Over the past four months, we’ve been working closely with tech giant Hewlett Packard Enterprise Services on a new content marketing program. It’s something that’s enabled us to mash together our content strategy, journalism, marketing, design and engagement skills to produce some great, engaging content.
And it was all presented in a responsive site – Future of Working – and accompanying Flipboard channel, which were launched in February. Together they positioned HP as a publisher of sharp analysis, disruptive opinions and progressive thought-leadership content for an audience of CTOs, CIOs and IT professionals.
What We Did
HP’s core aims were simple: create a compelling and scalable communications product; increase brand audience; and be positioned as an educator and thought leader in the mobile enterprise space.
Our content strategy built on these aims and reflected the over-arching theme of the program – mobility. We chose to produce mobile optimized content, using Flipboard as a channel, to cater for an audience that has a busy lifestyle.
The responsive site meant the content was foregrounded rather than the device it was being viewed on. This was essential as much of HP’s messaging revolved around thinking beyond the device and instead presenting information in context-appropriate ways.
The content itself was born from research into what HP’s – and the Future of Working’s – audience wanted, the conversations they were having and the content they were reading. We wanted to create content that was easy to consume, optimized for lean-back viewing and reflected our audience’s lifestyle.
The research identified opportunities for content production, where original pieces, repurposed existing HP assets, and content leveraging HP’s expertise in the industry filled our tailored publishing schedule.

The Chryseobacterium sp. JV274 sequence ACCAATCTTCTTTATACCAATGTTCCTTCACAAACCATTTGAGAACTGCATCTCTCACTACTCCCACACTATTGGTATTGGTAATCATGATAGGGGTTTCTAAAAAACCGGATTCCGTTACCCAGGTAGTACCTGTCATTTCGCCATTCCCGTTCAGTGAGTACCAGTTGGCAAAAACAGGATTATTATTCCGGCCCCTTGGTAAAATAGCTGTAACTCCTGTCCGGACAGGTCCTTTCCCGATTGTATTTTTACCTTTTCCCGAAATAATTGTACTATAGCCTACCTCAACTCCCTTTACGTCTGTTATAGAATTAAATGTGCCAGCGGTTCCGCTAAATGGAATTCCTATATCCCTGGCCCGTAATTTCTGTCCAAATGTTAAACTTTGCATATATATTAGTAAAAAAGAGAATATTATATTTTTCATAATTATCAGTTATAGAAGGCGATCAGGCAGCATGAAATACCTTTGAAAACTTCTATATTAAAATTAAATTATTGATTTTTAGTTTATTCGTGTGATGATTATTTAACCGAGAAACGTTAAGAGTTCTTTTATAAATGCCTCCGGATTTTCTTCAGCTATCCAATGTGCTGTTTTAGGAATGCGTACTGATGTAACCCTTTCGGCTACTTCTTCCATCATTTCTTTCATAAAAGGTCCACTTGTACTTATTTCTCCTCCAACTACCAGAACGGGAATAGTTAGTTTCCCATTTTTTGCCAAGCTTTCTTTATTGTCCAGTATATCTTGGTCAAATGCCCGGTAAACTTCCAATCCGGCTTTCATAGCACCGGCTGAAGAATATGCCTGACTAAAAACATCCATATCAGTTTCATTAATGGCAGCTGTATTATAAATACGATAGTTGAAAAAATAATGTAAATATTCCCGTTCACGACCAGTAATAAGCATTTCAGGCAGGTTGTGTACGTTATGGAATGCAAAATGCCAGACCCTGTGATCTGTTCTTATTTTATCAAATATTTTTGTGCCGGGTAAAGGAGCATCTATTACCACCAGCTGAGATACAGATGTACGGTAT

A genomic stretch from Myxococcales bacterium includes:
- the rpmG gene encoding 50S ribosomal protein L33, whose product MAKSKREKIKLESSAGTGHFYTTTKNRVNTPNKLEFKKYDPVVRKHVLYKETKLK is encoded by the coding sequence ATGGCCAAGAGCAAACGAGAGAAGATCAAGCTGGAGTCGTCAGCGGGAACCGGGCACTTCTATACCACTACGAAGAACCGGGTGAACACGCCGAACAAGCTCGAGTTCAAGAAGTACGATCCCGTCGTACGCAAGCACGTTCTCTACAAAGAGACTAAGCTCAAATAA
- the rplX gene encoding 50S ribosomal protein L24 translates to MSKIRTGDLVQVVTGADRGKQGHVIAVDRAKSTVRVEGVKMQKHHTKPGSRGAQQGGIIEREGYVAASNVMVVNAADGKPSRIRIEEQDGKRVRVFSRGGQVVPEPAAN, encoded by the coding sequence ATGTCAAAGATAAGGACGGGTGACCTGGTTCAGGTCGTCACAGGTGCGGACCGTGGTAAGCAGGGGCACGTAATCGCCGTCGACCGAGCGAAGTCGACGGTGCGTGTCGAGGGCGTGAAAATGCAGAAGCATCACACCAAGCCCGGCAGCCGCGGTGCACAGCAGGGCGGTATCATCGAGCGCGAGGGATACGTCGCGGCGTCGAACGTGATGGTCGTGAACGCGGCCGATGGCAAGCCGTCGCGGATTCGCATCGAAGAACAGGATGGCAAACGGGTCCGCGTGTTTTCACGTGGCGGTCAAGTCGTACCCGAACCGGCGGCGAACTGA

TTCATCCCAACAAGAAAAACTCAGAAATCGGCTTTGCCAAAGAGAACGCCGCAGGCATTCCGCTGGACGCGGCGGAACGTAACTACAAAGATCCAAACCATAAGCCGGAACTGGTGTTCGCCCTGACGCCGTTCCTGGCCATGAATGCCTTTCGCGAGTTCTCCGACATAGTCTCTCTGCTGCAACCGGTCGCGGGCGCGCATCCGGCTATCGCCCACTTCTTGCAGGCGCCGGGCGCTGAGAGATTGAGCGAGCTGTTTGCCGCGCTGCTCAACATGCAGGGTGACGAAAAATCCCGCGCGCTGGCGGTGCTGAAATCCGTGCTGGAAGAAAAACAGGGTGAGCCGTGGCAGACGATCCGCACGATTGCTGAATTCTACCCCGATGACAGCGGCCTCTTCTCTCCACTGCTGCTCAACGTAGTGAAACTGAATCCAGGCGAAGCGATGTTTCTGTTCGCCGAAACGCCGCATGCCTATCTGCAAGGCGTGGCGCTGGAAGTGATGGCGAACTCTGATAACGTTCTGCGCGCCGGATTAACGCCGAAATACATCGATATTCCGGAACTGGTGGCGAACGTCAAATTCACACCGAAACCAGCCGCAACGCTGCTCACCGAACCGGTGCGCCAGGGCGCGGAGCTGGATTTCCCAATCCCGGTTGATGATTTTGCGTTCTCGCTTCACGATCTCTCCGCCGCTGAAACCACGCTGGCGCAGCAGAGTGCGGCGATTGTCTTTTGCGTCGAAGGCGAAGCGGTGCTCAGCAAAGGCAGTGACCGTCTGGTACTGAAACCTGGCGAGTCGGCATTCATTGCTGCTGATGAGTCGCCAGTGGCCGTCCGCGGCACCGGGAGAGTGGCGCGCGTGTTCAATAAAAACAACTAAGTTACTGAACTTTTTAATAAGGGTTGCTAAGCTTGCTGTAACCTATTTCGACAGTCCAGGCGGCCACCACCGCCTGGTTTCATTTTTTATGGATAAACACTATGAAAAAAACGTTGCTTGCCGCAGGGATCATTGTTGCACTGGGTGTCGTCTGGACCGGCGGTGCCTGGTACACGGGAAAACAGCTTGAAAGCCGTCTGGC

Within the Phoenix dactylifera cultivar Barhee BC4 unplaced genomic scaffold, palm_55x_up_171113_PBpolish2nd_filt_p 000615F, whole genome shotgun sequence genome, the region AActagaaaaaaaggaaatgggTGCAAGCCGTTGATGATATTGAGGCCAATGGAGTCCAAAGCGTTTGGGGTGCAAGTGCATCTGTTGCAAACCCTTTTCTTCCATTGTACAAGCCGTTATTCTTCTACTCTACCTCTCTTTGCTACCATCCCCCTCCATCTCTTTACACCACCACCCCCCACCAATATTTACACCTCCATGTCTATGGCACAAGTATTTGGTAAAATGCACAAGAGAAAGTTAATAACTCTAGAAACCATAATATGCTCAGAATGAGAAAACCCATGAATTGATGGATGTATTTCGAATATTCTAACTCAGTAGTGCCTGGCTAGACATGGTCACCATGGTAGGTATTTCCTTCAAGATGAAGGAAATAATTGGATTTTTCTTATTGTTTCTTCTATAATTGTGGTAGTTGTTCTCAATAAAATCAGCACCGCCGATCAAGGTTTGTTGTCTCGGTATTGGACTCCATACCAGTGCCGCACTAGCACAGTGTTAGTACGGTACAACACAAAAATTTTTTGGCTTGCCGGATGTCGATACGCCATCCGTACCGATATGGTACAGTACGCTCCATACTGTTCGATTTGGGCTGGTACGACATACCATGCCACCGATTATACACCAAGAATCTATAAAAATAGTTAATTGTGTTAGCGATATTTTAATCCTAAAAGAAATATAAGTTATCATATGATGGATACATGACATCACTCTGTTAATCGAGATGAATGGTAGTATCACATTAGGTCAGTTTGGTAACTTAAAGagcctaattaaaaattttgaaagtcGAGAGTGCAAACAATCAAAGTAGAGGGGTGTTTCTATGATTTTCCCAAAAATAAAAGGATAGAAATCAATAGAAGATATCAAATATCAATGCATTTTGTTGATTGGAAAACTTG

The end result was a collection of forward-thinking ebooks, infographics, thought-pieces, videos and news round-ups that challenged conventional thinking in the IT industry and helped instruct the audience in the ways of the mobile enterprise.
Once the content was live, the engagement strategy kicked in and we seeded links and conversations on various online communities and bookmarking sites (including Reddit, Stumbleupon, Linkedin and Digg) as well as hosting our content on sites like Scribd and SlideShare to achieve maximum visibility. Our content was also syndicated strategically across networks, achieving high traffic throughput to the Future of Working site.
The content on the site has been performing well. Although linking to its assets, the site isn’t attached to any of HP’s properties. So we were coming in cold and building a new audience. But that audience has been steadily growing and the site is seeing good, healthy numbers month-on-month. The content itself is being downloaded and shared, validating our belief that we’re creating something that has real value for our audience – content that doesn’t need to be sales and marketing orientated.
A bunch of hieroglyphics that make little sense to anyone
Now that the first quarter’s publishing schedule is almost at an end, we’ve been able to look back at some of the things we’ve learned, that can be applied to the program going forward.
First of all, we’ve discovered that shorthand is useful when your phone’s voice recorder chucks a tantrum in the middle of an interview. Ten pages of notes turned my hand into the kind of rigid claw only ever previously achieved by Donkey Kong players in the 80s.
Secondly, we’ve found that HP Enterprise Services is a great client to work with. They really understand the program and are keen to get ever more involved in the editorial side of things. From our perspective, that’s an ideal scenario. Working with a company that understands the value of engaging content and is eager to explore new ways to deliver it to the audience in a user-friendly way is essential when positioning the brand as a thought-leader in the market.